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Caught between Sarva Shiksha Abhiyan and Gujarat govt, agariya children are "refused" midday meal

By Our Representative
With the schooling season having begun, activists of the Agariya Hit Rakshak Manch (AHRM), who are active among saltpan workers of the Little Rann of Kutch, have expressed strong apprehension that children or around 14,000 saltpan workers, who propose to shift to the Little Rann to produce salt in September, may turn into out-of-school kids. While the Sarva Shiksha Abhiyan (SSA), a Central scheme, runs makeshift schools for these children, the kids are not offered any normal facilities which primary school kids should get.
“The total SSA budget for a makeshift school for six months is a mere Rs 30,000, out of which Rs 18,000 goes into paying Bal Mitras, 10th and 12th class pass-outs enrolled to motivate dropped out children to return to schools”, says AHRM activist Ghanshaym Zula, who works with the agariyas bordering the Little Rann of Kutch off Patan district. He adds, “Bal Mitras are hardly capable of teaching. With pittance in their hands, they stay put in the Rann to somehow run the schools. You require regular teachers to teach the children.”
Worse, complain activists, the kids in the Little Rann are not provided with any midday meal, which is given in regular primary schools. “SSA says they have no provision for it, while the Gujarat government has remained simply indifferent towards the whole thing”, complaints activist Marutsinh Bariya, who works among saltpan workers off Surendranagar district, adding, “Things become worse as children remain in makeshift schools starting at 10 in the morning till 5 in the evening. Often, they are provided with chiki and biscuit, how can you survive on that?”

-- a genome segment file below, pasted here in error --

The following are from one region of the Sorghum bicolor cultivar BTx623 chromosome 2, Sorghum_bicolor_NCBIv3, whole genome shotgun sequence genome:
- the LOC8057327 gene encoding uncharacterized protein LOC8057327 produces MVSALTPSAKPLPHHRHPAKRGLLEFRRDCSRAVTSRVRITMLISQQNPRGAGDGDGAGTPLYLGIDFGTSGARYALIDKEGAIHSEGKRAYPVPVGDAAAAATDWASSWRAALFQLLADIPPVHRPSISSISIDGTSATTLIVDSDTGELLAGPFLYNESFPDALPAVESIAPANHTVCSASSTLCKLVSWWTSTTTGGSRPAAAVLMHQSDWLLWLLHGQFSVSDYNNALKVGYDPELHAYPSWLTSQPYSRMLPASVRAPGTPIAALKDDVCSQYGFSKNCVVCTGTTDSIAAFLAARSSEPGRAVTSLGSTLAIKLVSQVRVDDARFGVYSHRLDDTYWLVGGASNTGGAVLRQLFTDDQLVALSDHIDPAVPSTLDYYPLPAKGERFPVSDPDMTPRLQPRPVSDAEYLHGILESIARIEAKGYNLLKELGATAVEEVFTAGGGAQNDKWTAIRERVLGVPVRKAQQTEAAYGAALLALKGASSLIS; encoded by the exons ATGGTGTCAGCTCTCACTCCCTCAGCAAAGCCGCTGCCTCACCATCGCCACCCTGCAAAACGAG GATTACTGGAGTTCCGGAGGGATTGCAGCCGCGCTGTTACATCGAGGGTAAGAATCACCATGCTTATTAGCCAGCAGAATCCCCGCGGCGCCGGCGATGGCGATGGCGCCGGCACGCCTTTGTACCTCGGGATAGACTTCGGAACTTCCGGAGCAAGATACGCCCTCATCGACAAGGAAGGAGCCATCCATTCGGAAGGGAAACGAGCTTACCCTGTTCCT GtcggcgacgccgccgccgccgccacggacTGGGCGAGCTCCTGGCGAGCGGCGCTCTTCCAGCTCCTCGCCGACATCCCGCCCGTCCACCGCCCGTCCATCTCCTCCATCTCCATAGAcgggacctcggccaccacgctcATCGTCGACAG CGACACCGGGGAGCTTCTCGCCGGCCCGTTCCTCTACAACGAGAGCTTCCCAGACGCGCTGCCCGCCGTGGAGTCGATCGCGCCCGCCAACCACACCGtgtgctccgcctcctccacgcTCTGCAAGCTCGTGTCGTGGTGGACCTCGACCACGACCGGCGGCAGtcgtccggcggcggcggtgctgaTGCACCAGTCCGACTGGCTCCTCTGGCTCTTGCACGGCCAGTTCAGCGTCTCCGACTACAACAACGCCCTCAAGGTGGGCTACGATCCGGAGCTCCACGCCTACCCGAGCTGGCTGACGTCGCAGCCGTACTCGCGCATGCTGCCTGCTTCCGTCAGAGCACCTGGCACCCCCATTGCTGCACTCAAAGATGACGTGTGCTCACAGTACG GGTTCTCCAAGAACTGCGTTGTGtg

In fact, activists say, by not providing midday meal, the Gujarat government is simply shirking from its responsibility of implementing the Right to Education (RTE) Act, 2009, under which the government is obliged to provide every child primary school education up to the eighth standard. “Implemented late in Gujarat, in February 2012, indifference towards RTE is nowhere more visible than vis-à-vis the agariya children“, says activist Bharat Samera, who works among the agariyas bordering Malia region.
Interestingly, what is happening in the Rann is just opposite of an experiment which began several years ago – under which Rann Shalas as extensions of the regular schools would operate to take care of education of the kids who moved to the Little Rann. The experiment has come to a grinding halt. While lower primary children would get regular schooling in these Rann Shalas, village hostels began to operate for children of the upper primary level. This was somewhat successful, especially in the Rann area next to Surendranagar district. Though on paper, it is as good as dead ow. “The Rann Shalas have virtually stopped functioning, while the village hostels are in a poor shape“, regrets Samera.
As for the makeshift schools, SSA often begins them late. Though the agariya children arrive in the Rann in September, sometimes they do not start their operation till December. Which means that even the poor quality education, provided through Bal Mitras, is not offered to the kids in the Little Rann of Kutch for the time they remain in Kutch.
Meanwhile, senior activist Pankti Jog, of NGO Janpath, who has been working with saltpan workers, says, the entire agariya community faces neglect, whether it is education or health. “Womenfolk, including pregnant women, are refused any healthcare in the entire area. The Integrated Child Development Scheme (ICDS), under which infants should be provided with all the basic healthcare facilities free of cost, including vaccines, does exist not for them. The children grow up as malnourished kids, and have little or no option to diversify into other occupations once they age.”

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